Santa Maria Sun / Commentary
The following articles were printed from Santa Maria Sun [santamariasun.com] - Volume 13, Issue 47
Say no to gunsRegular citizens don't have law-enforcement training
By SCOTT FINA
I am a former New Jersey State Police officer. As a Jersey trooper, I served on the “TEAMS” Unit for four years. My unit carried out high security details and operations—including Special Weapons and Tactics (SWAT)—in 11 northern counties of New Jersey. This territory included rural areas such as in Sussex, Warren, and Hunterdon counties, and urban areas outside of New York, such as in Essex, Hudson, and Bergen counties. My experience included working with the Secret Service to protect President Ronald Reagan and Vice President George H. Bush when they visited New Jersey. It also included conducting special operations to address violent crime in Newark, and raids across northern New Jersey to arrest suspects involved in narcotics, gambling, and organized crime. I was also a firearms instructor for the New Jersey State Police.
Besides the standard 9mm semi-automatic handgun carried by troopers, I was proficient with a 12-gauge shotgun, a scoped .30-06 rifle, and a semi-automatic AR-15 rifle. As a member of the TEAMS unit, I carried an AR-15 in the trunk of my police car at all times. In my hands, the weapon was deadly from as far as 200 yards. I trained with the weapon often. I had first used its military counterpart—the M-16—as a U.S. Marine when I was a teenager. I could reload the weapon and change its magazine without thinking or looking, in a few seconds.
The AR-15 has almost no kick when you fire it, so it is relatively easy to stay on target when taking multiple shots. Yet the rounds of the weapon are incredibly powerful. They can enter a human body at an extremity like the arm or leg—and exit at the chest or back. The AR-15 is lightweight and endurable. It is a perfect, personal weapon of human mass destruction—and that was its original military purpose. It has also become the weapon of choice of deranged shooters in schools, shopping centers, and movie theaters.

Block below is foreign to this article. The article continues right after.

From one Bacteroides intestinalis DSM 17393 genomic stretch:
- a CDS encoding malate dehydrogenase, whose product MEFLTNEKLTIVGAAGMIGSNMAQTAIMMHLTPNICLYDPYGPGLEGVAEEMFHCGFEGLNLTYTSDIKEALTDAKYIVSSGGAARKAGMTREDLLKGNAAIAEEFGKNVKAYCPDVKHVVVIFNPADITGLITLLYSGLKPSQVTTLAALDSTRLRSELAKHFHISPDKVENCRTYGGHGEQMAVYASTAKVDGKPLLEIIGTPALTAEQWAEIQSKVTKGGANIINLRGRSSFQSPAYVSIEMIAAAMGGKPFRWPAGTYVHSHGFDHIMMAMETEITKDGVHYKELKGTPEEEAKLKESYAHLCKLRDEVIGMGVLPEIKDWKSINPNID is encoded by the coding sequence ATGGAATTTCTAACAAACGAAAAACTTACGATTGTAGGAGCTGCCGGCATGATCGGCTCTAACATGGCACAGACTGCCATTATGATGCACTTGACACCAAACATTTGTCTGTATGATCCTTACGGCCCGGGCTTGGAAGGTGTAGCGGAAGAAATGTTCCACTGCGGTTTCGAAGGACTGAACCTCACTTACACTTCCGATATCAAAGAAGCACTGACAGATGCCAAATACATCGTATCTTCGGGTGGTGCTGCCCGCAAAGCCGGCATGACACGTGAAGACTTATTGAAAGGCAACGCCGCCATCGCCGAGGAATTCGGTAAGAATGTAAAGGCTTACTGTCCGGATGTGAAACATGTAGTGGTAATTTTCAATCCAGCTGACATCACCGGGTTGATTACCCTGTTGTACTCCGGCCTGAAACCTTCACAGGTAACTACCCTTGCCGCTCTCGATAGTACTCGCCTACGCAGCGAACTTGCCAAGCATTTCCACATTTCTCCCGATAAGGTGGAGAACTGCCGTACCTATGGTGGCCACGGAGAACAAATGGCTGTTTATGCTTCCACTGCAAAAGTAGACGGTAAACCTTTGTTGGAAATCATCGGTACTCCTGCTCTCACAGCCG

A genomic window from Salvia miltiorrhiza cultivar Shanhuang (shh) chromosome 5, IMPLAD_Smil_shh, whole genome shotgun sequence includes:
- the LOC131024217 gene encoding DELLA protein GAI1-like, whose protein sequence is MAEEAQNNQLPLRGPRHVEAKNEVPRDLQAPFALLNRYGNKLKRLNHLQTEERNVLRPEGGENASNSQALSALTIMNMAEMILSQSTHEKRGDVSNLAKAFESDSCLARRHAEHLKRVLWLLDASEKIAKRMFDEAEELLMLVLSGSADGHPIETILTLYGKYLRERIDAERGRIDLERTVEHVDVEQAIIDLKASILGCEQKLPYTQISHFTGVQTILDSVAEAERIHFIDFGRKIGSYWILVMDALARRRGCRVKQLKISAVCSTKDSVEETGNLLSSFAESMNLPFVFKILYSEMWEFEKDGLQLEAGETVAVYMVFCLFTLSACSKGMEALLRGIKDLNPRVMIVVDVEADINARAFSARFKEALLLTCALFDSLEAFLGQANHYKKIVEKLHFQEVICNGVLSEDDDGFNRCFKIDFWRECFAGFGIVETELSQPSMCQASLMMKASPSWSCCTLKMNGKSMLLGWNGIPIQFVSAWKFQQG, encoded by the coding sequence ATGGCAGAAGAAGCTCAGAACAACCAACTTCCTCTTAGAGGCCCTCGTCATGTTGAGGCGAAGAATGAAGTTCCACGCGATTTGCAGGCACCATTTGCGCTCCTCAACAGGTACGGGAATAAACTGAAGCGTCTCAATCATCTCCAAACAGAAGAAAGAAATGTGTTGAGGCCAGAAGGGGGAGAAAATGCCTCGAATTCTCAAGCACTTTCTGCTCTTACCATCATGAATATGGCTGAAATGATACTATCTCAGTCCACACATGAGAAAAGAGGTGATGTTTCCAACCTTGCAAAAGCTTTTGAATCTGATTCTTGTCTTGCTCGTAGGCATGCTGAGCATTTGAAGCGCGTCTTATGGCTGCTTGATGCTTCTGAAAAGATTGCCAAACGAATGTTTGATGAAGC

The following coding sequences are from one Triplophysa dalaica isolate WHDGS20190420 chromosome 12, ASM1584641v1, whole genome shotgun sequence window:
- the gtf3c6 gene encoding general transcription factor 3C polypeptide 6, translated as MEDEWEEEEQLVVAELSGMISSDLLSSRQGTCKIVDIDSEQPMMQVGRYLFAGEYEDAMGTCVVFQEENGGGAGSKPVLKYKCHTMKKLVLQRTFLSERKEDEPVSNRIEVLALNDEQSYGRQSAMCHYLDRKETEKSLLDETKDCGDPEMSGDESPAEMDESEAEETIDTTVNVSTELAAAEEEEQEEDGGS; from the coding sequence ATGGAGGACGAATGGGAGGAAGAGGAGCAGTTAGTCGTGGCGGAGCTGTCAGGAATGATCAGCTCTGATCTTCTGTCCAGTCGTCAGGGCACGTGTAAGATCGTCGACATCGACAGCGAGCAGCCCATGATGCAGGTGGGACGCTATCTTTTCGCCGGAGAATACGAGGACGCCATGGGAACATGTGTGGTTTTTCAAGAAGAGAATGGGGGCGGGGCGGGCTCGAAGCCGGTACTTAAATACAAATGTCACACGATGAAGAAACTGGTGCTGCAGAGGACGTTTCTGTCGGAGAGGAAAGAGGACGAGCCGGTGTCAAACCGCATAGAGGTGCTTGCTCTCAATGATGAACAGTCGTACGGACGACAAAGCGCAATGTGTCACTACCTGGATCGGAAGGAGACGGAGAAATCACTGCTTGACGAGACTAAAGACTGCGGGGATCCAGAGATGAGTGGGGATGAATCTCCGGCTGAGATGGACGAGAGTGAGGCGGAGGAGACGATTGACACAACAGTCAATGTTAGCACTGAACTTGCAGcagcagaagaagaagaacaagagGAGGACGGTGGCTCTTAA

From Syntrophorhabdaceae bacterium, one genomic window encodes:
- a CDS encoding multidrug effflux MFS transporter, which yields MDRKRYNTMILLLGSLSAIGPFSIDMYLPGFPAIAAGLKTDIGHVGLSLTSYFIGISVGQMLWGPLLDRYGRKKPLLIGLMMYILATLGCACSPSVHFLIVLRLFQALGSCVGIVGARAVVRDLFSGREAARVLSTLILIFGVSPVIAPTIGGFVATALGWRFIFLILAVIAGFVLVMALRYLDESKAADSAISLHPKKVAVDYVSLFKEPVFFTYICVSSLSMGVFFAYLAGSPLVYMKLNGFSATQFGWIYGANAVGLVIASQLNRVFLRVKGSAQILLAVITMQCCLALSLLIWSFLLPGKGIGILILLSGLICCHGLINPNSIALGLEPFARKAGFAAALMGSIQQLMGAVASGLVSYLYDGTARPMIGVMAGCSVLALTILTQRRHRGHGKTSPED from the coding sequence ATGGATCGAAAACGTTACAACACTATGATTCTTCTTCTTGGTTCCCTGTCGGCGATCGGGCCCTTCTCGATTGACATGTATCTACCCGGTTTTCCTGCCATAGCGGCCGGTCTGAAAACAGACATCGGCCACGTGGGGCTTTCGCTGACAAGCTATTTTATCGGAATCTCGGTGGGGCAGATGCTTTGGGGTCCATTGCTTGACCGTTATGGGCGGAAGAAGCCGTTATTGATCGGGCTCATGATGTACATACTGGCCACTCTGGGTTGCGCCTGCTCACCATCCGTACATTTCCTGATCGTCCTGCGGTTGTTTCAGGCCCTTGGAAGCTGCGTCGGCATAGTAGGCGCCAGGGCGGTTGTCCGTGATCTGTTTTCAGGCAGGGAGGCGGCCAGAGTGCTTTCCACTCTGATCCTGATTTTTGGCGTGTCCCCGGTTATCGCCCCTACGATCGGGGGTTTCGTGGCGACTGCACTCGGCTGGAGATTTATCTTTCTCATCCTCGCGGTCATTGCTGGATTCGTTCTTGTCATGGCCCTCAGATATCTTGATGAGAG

More recently, I worked as an administrator in teacher preparation programs at two universities, where I directed the student teaching programs and managed graduate programs for in-service teachers—including the preparation of school administrators. I spent substantial time in schools. These included many urban schools in some of the poorest and most dangerous neighborhoods of the United States (in north and west Philadelphia), and many suburban schools in some of the wealthiest and safest neighborhoods of the United States (in Montgomery and Bucks counties in Pennsylvania).
My understanding of law enforcement and schooling has been enriched by the completion of a Ph.D. in political science—with a focus in public policy. I know guns; I know security; I know schools; and I know the Constitution. I also know that the increased proliferation of firearms in our country—whether in the form of private gun ownership among our general citizenry or armed teachers in classrooms—will make our country less safe and our children more vulnerable—no matter where one lives or goes to school.
When I first started working for the New Jersey State Police, troopers carried six-round revolvers. Although semi-automatic weapons were already common in the United States, arming police officers with such deadly weapons seemed threatening and un-American. It was also perceived as dangerous, since the multiple rounds from high powered weapons could more easily harm innocent bystanders.
Then too many cops were gunned down with magazine-fed, semi-automatic firearms while they struggled to reload their revolvers (two rounds at a time). Analyses of police shootings were released at the time that revolutionized the firearms selection and training of law enforcement officers.
I first trained with my police firearm by shooting at targets from distances as great as 50 yards—sometimes while holding the gun with one hand and with a generous amount of time allotted to take the shots. You did well in these qualifying tests by taking your time, relaxing, and concentrating on the target. The problem was that most cops who died in shootings were shot from within 15 feet of their opponent. According to the most recent FBI Uniform Crime Report, of the 63 law enforcement officers that died from shootings in 2011, 21 were slain from within five feet of their killers. Most gun battles involving cops are over within a few, immensely stressful seconds. Most often, cops have no time to think or concentrate during gun battles. They react instinctively in the manner in which they have been trained. Cops that survive gun fights can struggle to remember exactly what happened during the few moments of the incident; some can’t even recall pulling the trigger.